Soon afterwards Hamilton expressed doubts about his strategy. “I don’t think I’m going to make it to the end of the race on this tyre,” he remarked, adding later: “I’ve got no rear end.”
Speaking afterwards, Vettel rubbished the idea Hamilton had been in any kind of trouble. “I was told also on the radio that he’s complaining about his tyres but I think he made it quite safely to the end,” he pointed out. Clearly, Hamilton was much quicker over the long stint than Vettel, whose best lap time was almost two seconds slower than his rival’s.
In the closing stages of the race Hamilton’s tyres were in good enough shape for him to make a bid of the new fastest lap bonus point and within half a second of Bottas’s quickest lap. Verstappen and Charles Leclerc had a go too but must have known it was an exercise in futility given Bottas’s pace, position and tyre age.
Mercedes team principal Toto Wolff said he forbade his drivers and his engineers from trying to bag the point for fastest lap if they were running in the top three positions. Was a solemn edict or a cheerful, ‘none-of-that-you-scamps’ finger-wag? It’s hard to imagine the team which took the unsentimental decision to order Bottas aside so Hamilton could win in Sochi last year to leave a point on the table.
Bottas, bristling with a sense of purpose, not to mention that new beard, made his stance clear: “I want 26 points.” He got them.
Ferrari might have beaten Mercedes to the bonus, but the thinking on their pit wall seemed even more muddled. Vettel’s dire lack of pace opened the door for Max Verstappen, with inevitable consequences: Vettel dropped out of the podium places.
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Soon his new team mate Leclerc, whose tyres were 14 laps fresher, was zeroing in at around a second per lap. Before the season began Ferrari had given mixed messages about how such scenarios might be handled. New team principal Mattia Binotto said Vettel would be favoured in “ambiguous scenarios” but the pair were “free to fight”.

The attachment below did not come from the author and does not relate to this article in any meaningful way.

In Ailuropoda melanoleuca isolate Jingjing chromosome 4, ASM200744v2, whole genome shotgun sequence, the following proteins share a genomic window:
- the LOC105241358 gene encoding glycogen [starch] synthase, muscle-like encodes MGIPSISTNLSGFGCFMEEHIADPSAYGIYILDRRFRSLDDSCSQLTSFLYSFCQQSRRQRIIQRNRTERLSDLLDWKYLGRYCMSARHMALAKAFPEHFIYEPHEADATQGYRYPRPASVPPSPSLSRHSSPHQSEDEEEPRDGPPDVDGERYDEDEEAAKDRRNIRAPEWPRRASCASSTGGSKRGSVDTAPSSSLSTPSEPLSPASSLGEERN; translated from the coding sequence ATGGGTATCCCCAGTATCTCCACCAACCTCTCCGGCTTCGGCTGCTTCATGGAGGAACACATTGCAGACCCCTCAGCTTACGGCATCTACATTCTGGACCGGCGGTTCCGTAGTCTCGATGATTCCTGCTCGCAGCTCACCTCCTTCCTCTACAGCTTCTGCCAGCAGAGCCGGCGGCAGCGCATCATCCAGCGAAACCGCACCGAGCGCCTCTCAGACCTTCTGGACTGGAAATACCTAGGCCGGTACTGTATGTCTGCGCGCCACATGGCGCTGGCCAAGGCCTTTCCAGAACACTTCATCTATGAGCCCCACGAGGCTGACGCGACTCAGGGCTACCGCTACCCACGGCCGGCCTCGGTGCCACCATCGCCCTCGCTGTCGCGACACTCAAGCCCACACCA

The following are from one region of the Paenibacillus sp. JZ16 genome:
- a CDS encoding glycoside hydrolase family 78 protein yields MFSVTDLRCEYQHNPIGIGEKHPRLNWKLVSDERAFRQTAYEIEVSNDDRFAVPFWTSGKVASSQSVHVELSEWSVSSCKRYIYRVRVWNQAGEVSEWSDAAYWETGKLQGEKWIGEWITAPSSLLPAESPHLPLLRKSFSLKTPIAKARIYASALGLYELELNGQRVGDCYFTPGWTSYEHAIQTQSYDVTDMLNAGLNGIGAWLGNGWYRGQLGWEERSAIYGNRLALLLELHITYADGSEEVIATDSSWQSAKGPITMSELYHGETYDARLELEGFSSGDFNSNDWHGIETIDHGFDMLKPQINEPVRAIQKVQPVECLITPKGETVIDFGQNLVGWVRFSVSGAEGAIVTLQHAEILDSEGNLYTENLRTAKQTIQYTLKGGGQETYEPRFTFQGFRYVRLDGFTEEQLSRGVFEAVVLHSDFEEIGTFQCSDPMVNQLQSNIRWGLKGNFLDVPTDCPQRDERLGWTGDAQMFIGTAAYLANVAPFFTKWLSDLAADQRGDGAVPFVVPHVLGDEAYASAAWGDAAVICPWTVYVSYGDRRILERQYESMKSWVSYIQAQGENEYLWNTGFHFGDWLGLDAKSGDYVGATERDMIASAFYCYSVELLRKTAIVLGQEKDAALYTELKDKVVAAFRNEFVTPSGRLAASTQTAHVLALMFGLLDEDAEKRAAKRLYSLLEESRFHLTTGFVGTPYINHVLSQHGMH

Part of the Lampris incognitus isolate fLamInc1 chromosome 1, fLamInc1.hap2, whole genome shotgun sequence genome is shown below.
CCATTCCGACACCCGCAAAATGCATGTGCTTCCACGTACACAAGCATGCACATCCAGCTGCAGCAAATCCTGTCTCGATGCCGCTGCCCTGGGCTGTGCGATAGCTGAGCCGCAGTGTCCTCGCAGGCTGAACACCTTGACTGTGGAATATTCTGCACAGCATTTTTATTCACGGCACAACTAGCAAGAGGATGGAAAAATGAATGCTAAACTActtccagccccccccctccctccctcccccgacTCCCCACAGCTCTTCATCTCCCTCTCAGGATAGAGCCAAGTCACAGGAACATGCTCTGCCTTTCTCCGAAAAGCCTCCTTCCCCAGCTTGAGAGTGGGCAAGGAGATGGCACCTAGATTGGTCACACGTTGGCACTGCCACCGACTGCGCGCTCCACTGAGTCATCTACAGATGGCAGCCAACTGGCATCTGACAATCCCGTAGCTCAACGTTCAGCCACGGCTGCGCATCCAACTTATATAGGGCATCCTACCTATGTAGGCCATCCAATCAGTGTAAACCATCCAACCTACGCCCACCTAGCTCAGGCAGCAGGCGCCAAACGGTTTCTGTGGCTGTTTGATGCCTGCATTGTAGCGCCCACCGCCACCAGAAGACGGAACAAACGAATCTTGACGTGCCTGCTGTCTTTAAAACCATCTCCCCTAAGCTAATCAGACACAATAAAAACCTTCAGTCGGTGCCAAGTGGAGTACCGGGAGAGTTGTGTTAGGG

Leclerc, showing an apparent willingness to sign up to the role of ‘number two’, took the surprising step of asking his team whether he was allowed to pass Vettel as he closed in. The response was inevitable: “Back off to have some margin.” He did as he was bidden.
A subtler solution to this problem was available to Ferrari. They could have pulled Leclerc in for a pit stop, put him on fresh tyres, and tried to bag the point for fastest lap, as Leclerc suggested earlier in the week they would.
According to Binotto they didn’t because to do so because it was too great a “risk”. That may be so, but you have to wonder whether Ferrari actually could have beaten Mercedes to the fastest lap even with a newer set of tyres. Leclerc made a last-lap bid for fastest lap on tyres which were five laps younger than Bottas had end, yet ended up 1.3 seconds slower.
So against expectations, neither car from the fastest team in pre-season testing appeared on the podium. Verstappen, who wielded his new Honda power unit to impressive effect by passing Vettel, gave Red Bull’s new partner their first podium for more than a decade. Leclerc dutifully followed Ferrari home.
Haas win the midfield fight
“If you look at my record here it’s terrible,” Romain Grosjean admitted before the race.
“In 2012 I bogged at the start and Pastor Maldonado crashed into me so I retired. In 2013 I had a tough race. In 2014 I didn’t make it to the chequered flag. In 2015 I didn’t make it to the grid – the engine blew up. In 2016 I was very lucky; 2017 – turbo; 2018 – lost a wheel. I’ve always qualified in the top 10, matter of fact I’ve only seen twice the finishing line.”